The first way to set these special permissions is to use the numeric mode when executing the chmod command. All permissions must be overwritten when using numeric mode; the following sets the SUID permission on the file:

chmod 4XXX /some/program

Several bits can be changed or set simultaneously; the following command sets both the SUID and SGID bits for the program (which is somewhat rare, but permitted):

chmod 6XXX /some/program

The second way to set special permissions is to use the symbolic mode. For example, to add SUID on a file:

chmod u+s /some/program

Again, you can set several special bits at once even with the symbolic mode, although the syntax is a bit more complex:

chmod u+s,g+s /some/program

Setting the SUID Bit on Files


A good example of the SUID bit is an existing command: chsh. The chsh command allows a regular user to change her login shell. Note the current permissions for this command:

-rws--x-- 1 root root 15432 Apr 29 2013 /usr/bin/chsh

The s in place of the user owner’s execute permission indicates this is an SUID command. When this command executes, it modifies the contents of the /etc/passwd file. The /etc/passwd file is not normally something that can be modified by non-root users; as you can see, normally only the root user has this ability:

-rw-r--r-- 1 root root 2036 Mar 8 18:39 /etc/passwd

However, with the SUID permission set, the chsh program is able to access files as either the person who runs the command or as the owner of the chsh program (which, in this case, is root).

What if you, as the administrator, do not want users to change their login shells? Just execute the following command as root:

chmod u-s /usr/bin/chsh

Example 10-1 shows a live example.

Example 10-1 Demonstration of SUID

[root@localhost ~]# ls -l /usr/bin/chsh
-rws--x--x. 1 root root 15432 Apr 29 2013 /usr/bin/chsh
[root@localhost ~]# su - student
[student@localhost ~]$ chsh
Changing shell for student.
New shell [/bin/bash]: /bin/csh
Shell changed.
[student@localhost ~]$ exit
[root@localhost ~]# chmod u-s /usr/bin/chsh
[root@localhost ~]# su - student
[student@localhost ~]$ chsh
Changing shell for student.
New shell [/bin/csh]: /bin/bash
setpwnam: Permission denied
Shell *NOT* changed. Try again later.


While the user can “try again later” as the last line of output suggests, until the root user resets the SUID permission set, no regular user will be able to change his login shell.

Setting the SGID Bit on Files

The SGID permission is rarely set on files. Consider the following program with the SGID bit set:

-r-xr-sr-x 1 root tty 10996 Jul 19 2011 /usr/bin/wall

The s in place of the group owner’s execute permission indicates this is an SGID command. The wall command allows users to send messages to the terminal windows of all users logged in. Normally this would be a security issue; you don’t want a user to interfere with another user’s terminal window. Having a message pop up in a terminal where a user is working can be distracting.

The reason why users can use the wall command in this way is because it is an SGID program. When this program executes, it accesses files as if the person executing the command were a member of the tty group. This, in turn, allows the wall program to have write access to the terminal device files group owned by the tty group:

[root@localhost ~]# ls -l /dev/tty1
crw--w---- 1 root tty 4, 1 Jun 2 17:13 /dev/tty1

Having problems with users abusing the wall command? Take away the SGID access:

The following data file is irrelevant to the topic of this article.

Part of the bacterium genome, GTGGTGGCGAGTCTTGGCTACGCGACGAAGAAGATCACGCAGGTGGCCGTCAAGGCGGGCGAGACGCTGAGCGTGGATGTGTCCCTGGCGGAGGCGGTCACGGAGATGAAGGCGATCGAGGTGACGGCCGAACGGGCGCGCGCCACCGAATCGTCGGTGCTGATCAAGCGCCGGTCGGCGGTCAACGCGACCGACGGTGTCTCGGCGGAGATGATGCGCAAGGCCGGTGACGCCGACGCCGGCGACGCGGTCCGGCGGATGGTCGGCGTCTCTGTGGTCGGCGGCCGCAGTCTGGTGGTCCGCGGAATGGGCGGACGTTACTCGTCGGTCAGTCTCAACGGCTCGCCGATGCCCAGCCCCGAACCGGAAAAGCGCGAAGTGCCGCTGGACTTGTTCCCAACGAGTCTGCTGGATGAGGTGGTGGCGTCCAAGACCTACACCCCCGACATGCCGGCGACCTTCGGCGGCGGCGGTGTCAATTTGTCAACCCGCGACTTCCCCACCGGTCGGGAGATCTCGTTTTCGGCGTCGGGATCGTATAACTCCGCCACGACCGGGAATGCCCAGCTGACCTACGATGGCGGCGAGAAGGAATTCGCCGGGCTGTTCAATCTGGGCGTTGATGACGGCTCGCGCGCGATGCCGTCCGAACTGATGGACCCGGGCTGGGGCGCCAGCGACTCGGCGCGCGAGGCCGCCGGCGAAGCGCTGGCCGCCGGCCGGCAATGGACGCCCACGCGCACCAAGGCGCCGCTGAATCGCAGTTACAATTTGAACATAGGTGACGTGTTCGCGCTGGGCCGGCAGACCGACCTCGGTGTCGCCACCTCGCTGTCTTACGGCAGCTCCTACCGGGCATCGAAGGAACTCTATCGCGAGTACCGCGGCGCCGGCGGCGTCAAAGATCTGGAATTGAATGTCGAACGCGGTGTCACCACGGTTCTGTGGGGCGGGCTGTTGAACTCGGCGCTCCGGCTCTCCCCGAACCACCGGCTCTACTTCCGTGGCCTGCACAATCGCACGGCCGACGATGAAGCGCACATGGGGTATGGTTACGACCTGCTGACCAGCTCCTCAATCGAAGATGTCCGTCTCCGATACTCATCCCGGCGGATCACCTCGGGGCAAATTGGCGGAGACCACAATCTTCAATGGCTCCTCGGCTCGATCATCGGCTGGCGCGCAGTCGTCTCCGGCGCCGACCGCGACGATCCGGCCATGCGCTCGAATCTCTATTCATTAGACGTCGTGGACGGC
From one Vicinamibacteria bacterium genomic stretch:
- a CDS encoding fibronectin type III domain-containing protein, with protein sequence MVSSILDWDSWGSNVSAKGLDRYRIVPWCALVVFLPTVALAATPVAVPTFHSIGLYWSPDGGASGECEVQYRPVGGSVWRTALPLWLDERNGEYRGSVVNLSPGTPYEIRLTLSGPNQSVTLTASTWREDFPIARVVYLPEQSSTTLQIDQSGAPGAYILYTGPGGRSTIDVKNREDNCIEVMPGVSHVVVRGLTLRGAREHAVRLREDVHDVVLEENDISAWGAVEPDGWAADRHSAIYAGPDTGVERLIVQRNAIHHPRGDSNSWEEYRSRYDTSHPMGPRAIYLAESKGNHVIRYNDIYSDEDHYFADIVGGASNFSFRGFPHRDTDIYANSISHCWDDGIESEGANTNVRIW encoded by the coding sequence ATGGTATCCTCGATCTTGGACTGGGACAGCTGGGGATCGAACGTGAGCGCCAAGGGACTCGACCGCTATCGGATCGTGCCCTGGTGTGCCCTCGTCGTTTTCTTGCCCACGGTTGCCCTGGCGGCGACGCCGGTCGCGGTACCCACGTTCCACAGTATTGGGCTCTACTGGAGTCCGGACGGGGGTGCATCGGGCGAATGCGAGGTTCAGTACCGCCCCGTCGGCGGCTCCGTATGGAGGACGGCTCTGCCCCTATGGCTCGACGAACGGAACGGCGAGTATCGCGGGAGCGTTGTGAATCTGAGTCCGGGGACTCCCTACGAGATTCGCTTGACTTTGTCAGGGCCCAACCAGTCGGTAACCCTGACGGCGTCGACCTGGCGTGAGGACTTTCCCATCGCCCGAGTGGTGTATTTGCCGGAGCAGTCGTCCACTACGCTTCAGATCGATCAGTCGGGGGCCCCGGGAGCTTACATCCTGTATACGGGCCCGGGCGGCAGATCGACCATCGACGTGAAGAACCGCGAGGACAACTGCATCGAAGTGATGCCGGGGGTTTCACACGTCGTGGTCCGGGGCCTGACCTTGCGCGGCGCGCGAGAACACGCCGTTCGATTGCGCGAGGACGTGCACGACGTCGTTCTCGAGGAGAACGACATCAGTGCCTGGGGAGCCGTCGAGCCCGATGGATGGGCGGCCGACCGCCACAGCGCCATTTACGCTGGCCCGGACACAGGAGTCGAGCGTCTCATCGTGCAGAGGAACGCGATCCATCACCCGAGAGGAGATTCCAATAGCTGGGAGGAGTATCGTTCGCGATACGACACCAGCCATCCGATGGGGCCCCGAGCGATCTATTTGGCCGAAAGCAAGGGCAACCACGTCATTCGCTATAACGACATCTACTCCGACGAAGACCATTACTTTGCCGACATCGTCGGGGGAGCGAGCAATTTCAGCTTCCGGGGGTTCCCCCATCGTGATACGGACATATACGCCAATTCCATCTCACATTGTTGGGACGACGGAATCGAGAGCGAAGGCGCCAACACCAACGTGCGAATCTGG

chmod 0555 /usr/bin/wall


The wall program can be used to communicate with others users, but since maturity levels vary among humanity and definitely among computer users, you may have users harassing others, or inappropriately sending broadcast messages, so by restricting the user’s access to this command, you improve all system user’s productivity.

Setting the SGID Bit on Directories

Consider the previously discussed scenario:

The bob user (primary group: staff, secondary group: project), the sue user (primary group: payroll, secondary group: project), and the steve user (primary group: acct, secondary group: project) are working on a joint project and sharing files in the /home/project directory. The bob user creates a file that ends up looking like the following when listed with the ls –l command:

-rw-r----- 1 bob staff 0 Jan 26 13:08 22 data_for_sue_and_

Recall that this results in a problem: Even though bob, sue, and steve all have a common group, sue and steve can’t access this file. If bob were to change the group ownership to the project group, then sue and steve would be able to view the contents of this file. However, expecting users to do this every time they create a file isn’t reasonable.

The solution is to add SGID permission to the /home/project directory:

chmod g+s /home/project

As the preceding command changes the group ownership to be the projects group, this means all new files created in the /home/project directory are automatically group owned by the group owner of the directory (which would have to be set to the project group, of course). Note: This doesn’t solve the problem of the existing file, only for new files.

Setting the Sticky Bit


The sticky bit is used mostly for ensuring that users in a shared directory can’t delete anyone else’s files. A good example of this is the /tmp directory:

drwxrwxrwt 29 root 4096 Jun 2 17:27 /tmp

The t in place of the others execute permission indicates this is a sticky bit directory. The /tmp directory is a location where all users must be able to create files. Unfortunately, the permission that allows users to create files also allows them to delete files—all files—in that directory.

By adding the sticky bit permission, the write permission for directories changes meaning. Instead of meaning “add and delete all files in the directory,” the only users who can now delete files in this directory are

Image The owner of the file or

Image The owner of the directory (which is normally the root user) or

Image The root user